Quantifying the prevalence of SARS-CoV-2 long-term shedding among non-hospitalized COVID-19 patients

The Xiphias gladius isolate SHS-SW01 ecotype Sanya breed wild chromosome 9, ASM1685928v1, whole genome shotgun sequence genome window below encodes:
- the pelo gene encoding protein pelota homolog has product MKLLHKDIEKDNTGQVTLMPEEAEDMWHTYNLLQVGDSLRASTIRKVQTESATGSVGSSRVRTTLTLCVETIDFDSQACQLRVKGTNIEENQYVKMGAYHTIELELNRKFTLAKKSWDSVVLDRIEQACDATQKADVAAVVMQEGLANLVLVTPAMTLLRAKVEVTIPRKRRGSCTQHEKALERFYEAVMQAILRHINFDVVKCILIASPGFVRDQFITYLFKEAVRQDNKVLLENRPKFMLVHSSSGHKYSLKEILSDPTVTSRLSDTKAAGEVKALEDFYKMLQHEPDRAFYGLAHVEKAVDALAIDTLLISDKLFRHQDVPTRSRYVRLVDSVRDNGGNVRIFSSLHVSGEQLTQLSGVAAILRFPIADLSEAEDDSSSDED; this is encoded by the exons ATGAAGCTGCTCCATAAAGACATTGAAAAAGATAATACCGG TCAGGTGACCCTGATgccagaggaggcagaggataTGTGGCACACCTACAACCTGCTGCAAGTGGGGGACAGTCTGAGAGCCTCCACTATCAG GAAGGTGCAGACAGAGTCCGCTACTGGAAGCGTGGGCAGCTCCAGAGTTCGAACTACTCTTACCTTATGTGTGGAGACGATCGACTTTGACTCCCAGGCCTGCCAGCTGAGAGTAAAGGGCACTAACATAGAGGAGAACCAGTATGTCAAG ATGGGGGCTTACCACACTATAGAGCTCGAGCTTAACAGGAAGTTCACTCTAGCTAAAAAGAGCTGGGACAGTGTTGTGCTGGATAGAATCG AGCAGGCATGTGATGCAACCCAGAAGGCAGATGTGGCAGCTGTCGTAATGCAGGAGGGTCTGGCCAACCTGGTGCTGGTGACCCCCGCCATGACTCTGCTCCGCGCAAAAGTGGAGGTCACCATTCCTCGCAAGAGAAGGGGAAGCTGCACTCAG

Abstract: With anecdotal reports of viral shedding from COVID-19 patients for several weeks, there is a need to quantify the prevalence of long-term SARS-CoV-2 shedding. Here, we characterize the temporal distribution of diagnostic SARS-CoV-2 PCR outcomes from nasopharyngeal swabs and associated EHR-derived features over two months for 874 COVID-19 patients with longitudinal data. Among a cohort of 379 COVID-19 patients with at least one positive follow-up SARS-CoV-2 PCR test, 53 patients remain SARS-CoV-2-positive after four weeks of initial diagnosis. Surprisingly, a majority of COVID-19 patients with long-term viral shedding are not hospitalized (40 of 53 patients), and have no enrichments among symptoms, demographics, or medical history. In a cohort of 370 COVID-19 patients that transition to a confirmed negative status, the upper bound of viral shedding duration has a mean of 21.2 days with standard deviation of 9.3 days. Of the 81 PCR-confirmed COVIDpos patients who have undergone serologic testing, 68 patients have developed anti-SARS-CoV-2 IgG to date, with a mean upper bound of time to seroconversion of 38.1 days (95% C.I. = 35.2-41.1 days). Given that SARS-CoV-2 PCR testing may detect replication incompetent virus and that serologic tests do not imply neutralizing immunity, we suggest that the development of novel assays for measuring infectious viral load in non-hospitalized long-term shedders may help mitigate community transmission. This study motivates a platform that can link longitudinal diagnostic and serologic testing with real-time epidemiological data, towards proactively identifying and managing emerging hotspots of COVID-19.